Courts, Sports And Videogames: What's In A Game?

– Law360

Although one of the clearest legal thinkers, Louis Brandeis, conceived the modern right of publicity, "unclear" would be an adjective all lawyers would apply to the current state of right of publicity law, regardless of which side of the issue they usually argue. Indeed, although the right of publicity concept was further developed by another very clear legal thinker, William Prosser, he himself alluded to it as the concept “that launched a thousand lawsuits,” few of which can be reconciled with one another.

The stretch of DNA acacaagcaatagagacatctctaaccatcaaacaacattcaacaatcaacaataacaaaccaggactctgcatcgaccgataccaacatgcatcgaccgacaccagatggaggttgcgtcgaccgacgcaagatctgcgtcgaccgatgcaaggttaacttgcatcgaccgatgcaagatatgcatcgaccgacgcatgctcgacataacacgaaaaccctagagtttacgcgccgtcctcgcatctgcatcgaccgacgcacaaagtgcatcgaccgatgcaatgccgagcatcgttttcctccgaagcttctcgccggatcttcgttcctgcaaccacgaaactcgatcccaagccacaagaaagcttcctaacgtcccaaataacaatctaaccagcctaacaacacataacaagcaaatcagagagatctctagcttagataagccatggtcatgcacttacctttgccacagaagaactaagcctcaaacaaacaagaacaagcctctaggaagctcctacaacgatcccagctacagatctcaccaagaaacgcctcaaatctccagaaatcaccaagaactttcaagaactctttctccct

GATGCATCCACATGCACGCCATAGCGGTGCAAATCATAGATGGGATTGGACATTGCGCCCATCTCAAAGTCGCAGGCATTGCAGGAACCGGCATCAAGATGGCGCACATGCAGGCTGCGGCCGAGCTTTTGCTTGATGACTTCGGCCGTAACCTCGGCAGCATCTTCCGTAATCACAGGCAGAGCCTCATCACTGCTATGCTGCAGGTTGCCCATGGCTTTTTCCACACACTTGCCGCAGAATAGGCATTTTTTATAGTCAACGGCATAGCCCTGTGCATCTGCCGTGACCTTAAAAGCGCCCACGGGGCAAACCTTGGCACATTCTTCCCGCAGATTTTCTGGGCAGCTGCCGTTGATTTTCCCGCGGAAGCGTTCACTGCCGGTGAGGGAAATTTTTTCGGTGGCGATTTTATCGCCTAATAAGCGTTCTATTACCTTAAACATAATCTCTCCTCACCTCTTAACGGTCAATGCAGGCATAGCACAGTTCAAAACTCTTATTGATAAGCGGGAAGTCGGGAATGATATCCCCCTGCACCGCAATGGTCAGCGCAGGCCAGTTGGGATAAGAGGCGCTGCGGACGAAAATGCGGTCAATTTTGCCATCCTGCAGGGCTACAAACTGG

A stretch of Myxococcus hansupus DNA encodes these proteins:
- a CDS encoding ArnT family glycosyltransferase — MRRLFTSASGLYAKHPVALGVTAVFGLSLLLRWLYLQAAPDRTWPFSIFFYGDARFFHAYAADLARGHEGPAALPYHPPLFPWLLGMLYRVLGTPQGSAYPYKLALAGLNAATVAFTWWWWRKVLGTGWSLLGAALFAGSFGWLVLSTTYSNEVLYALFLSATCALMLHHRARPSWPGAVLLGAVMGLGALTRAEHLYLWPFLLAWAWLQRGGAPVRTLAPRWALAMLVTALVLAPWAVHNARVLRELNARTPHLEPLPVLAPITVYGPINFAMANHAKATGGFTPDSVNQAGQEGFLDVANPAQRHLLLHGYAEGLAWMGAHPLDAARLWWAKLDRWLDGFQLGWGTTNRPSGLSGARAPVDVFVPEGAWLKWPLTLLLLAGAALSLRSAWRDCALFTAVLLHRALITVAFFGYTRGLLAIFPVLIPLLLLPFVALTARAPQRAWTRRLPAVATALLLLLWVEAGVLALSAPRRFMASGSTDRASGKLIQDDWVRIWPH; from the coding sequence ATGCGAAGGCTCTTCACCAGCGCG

The most extreme recent example of this lack of clarity is that two courts on opposite sides of the country have rendered diametrically opposed decisions on the rights of football players whose avatars appear in the same videogame, leaving lawyers in a difficult position when advising their clients on rights of publicity in the very active videogame space. This contradiction is not surprising: U.S. courts have used at least eight different tests to balance the individual’s right to control his or her own image against the First Amendment.

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